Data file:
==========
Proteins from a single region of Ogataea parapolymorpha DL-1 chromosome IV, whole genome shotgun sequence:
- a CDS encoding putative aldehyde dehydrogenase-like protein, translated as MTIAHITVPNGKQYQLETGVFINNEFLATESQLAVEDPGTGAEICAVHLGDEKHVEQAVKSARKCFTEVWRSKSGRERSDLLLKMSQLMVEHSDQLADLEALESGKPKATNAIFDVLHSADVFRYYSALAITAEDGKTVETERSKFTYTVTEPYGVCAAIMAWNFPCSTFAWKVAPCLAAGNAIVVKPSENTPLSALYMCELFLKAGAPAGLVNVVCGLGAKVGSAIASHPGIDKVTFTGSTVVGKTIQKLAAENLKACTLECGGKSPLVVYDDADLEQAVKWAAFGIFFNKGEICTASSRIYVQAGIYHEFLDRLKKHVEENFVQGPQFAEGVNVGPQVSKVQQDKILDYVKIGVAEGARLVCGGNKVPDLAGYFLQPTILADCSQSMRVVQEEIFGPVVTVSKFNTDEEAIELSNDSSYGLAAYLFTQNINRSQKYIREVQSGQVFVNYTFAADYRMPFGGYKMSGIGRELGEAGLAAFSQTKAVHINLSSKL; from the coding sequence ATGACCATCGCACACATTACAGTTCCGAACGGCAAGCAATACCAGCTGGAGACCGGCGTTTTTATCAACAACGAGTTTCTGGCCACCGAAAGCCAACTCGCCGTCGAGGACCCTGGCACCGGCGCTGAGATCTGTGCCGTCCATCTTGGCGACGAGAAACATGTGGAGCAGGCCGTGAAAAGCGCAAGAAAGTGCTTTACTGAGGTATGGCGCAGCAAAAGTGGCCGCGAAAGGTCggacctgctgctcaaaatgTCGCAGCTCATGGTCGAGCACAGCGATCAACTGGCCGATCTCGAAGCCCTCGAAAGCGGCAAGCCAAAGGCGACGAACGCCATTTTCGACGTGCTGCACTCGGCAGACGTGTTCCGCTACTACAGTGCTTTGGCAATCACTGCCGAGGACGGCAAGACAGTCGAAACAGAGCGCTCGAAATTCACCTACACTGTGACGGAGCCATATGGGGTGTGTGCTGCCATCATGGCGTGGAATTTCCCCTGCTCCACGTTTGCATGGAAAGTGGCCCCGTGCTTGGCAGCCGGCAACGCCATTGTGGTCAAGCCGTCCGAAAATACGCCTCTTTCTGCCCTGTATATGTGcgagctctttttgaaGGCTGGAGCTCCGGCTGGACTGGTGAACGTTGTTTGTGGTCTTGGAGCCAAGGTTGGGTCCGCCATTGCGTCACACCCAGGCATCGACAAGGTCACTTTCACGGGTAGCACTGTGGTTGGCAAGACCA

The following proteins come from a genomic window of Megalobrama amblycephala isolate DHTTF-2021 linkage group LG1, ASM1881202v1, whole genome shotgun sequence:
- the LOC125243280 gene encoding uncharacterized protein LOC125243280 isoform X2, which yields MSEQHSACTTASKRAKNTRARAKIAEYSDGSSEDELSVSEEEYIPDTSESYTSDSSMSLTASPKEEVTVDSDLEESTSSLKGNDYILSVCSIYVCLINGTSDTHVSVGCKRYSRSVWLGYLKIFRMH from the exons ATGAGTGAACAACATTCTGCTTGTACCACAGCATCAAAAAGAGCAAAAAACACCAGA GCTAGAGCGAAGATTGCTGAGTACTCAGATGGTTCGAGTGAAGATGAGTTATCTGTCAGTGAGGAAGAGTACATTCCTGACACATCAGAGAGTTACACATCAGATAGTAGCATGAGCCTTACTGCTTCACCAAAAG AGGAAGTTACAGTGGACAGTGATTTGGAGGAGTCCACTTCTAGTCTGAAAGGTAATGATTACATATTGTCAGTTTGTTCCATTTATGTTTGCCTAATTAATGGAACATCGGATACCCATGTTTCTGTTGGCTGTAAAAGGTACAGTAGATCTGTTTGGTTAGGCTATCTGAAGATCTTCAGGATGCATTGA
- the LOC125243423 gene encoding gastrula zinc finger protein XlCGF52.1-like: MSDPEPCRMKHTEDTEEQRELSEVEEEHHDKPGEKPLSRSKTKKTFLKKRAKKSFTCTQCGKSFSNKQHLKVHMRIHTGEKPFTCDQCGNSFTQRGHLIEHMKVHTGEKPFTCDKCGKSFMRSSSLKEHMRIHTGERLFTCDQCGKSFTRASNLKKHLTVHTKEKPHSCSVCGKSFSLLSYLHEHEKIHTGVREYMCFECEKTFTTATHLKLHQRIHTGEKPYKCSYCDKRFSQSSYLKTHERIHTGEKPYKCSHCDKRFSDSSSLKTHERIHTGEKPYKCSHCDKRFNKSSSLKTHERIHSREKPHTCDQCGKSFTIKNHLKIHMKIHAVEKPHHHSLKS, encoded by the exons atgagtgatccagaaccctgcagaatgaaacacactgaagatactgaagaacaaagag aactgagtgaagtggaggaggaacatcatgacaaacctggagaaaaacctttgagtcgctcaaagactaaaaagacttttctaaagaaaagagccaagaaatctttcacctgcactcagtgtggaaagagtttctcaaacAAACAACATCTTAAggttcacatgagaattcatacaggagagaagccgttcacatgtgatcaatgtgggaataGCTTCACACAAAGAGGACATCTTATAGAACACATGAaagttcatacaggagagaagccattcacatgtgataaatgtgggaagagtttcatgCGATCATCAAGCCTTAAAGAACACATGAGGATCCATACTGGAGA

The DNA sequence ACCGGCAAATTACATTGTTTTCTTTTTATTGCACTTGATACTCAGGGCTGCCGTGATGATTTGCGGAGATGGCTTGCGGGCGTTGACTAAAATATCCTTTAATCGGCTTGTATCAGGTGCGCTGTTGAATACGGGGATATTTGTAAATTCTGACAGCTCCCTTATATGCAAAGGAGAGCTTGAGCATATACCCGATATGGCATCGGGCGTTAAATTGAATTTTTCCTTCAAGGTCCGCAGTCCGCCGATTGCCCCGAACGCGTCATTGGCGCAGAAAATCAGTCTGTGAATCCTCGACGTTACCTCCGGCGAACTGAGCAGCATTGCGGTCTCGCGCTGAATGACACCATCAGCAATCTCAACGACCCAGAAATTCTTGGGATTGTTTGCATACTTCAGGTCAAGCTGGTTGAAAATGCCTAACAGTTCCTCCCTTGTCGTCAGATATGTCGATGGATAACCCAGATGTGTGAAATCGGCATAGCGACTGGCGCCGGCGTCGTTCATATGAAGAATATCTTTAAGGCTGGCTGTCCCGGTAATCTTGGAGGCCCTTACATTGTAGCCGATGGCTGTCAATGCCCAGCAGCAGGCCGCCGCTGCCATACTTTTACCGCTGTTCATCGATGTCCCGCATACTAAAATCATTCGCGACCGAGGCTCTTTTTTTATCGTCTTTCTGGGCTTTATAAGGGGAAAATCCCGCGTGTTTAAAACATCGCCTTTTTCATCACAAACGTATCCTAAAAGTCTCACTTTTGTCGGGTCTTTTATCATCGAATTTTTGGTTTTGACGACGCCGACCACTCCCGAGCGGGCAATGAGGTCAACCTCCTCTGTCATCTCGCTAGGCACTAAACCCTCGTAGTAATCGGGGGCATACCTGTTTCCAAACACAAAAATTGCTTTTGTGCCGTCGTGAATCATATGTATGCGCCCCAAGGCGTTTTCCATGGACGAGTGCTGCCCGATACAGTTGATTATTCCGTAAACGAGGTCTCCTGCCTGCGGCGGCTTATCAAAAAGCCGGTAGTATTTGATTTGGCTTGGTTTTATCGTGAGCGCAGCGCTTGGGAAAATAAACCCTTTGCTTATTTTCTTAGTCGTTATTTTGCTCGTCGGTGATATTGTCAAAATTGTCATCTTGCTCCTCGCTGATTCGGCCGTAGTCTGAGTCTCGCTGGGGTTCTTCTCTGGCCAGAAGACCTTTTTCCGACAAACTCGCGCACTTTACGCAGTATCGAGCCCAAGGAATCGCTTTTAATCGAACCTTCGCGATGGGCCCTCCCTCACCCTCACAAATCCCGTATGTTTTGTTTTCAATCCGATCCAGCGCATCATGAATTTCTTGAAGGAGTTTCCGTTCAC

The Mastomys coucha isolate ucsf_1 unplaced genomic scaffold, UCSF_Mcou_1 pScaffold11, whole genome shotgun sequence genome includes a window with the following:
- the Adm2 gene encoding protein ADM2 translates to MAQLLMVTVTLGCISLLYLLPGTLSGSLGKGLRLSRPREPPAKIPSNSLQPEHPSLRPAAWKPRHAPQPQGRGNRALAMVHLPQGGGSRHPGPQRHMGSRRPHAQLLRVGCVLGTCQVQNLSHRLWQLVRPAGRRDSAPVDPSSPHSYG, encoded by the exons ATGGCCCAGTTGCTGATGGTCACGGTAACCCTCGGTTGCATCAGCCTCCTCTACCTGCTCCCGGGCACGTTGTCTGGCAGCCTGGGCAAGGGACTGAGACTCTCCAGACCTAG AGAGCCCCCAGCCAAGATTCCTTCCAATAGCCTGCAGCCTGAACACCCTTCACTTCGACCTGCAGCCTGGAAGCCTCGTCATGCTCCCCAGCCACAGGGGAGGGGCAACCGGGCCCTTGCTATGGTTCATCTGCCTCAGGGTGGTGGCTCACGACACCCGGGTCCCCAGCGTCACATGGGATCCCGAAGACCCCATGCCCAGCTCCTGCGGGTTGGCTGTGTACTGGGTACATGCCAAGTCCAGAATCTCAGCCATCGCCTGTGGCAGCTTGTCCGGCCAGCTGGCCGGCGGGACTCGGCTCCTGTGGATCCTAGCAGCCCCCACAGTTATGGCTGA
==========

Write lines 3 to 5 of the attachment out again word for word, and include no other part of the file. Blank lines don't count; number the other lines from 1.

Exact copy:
The following proteins come from a genomic window of Megalobrama amblycephala isolate DHTTF-2021 linkage group LG1, ASM1881202v1, whole genome shotgun sequence:
- the LOC125243280 gene encoding uncharacterized protein LOC125243280 isoform X2, which yields MSEQHSACTTASKRAKNTRARAKIAEYSDGSSEDELSVSEEEYIPDTSESYTSDSSMSLTASPKEEVTVDSDLEESTSSLKGNDYILSVCSIYVCLINGTSDTHVSVGCKRYSRSVWLGYLKIFRMH from the exons ATGAGTGAACAACATTCTGCTTGTACCACAGCATCAAAAAGAGCAAAAAACACCAGA GCTAGAGCGAAGATTGCTGAGTACTCAGATGGTTCGAGTGAAGATGAGTTATCTGTCAGTGAGGAAGAGTACATTCCTGACACATCAGAGAGTTACACATCAGATAGTAGCATGAGCCTTACTGCTTCACCAAAAG AGGAAGTTACAGTGGACAGTGATTTGGAGGAGTCCACTTCTAGTCTGAAAGGTAATGATTACATATTGTCAGTTTGTTCCATTTATGTTTGCCTAATTAATGGAACATCGGATACCCATGTTTCTGTTGGCTGTAAAAGGTACAGTAGATCTGTTTGGTTAGGCTATCTGAAGATCTTCAGGATGCATTGA
- the LOC125243423 gene encoding gastrula zinc finger protein XlCGF52.1-like: MSDPEPCRMKHTEDTEEQRELSEVEEEHHDKPGEKPLSRSKTKKTFLKKRAKKSFTCTQCGKSFSNKQHLKVHMRIHTGEKPFTCDQCGNSFTQRGHLIEHMKVHTGEKPFTCDKCGKSFMRSSSLKEHMRIHTGERLFTCDQCGKSFTRASNLKKHLTVHTKEKPHSCSVCGKSFSLLSYLHEHEKIHTGVREYMCFECEKTFTTATHLKLHQRIHTGEKPYKCSYCDKRFSQSSYLKTHERIHTGEKPYKCSHCDKRFSDSSSLKTHERIHTGEKPYKCSHCDKRFNKSSSLKTHERIHSREKPHTCDQCGKSFTIKNHLKIHMKIHAVEKPHHHSLKS, encoded by the exons atgagtgatccagaaccctgcagaatgaaacacactgaagatactgaagaacaaagag aactgagtgaagtggaggaggaacatcatgacaaacctggagaaaaacctttgagtcgctcaaagactaaaaagacttttctaaagaaaagagccaagaaatctttcacctgcactcagtgtggaaagagtttctcaaacAAACAACATCTTAAggttcacatgagaattcatacaggagagaagccgttcacatgtgatcaatgtgggaataGCTTCACACAAAGAGGACATCTTATAGAACACATGAaagttcatacaggagagaagccattcacatgtgataaatgtgggaagagtttcatgCGATCATCAAGCCTTAAAGAACACATGAGGATCCATACTGGAGA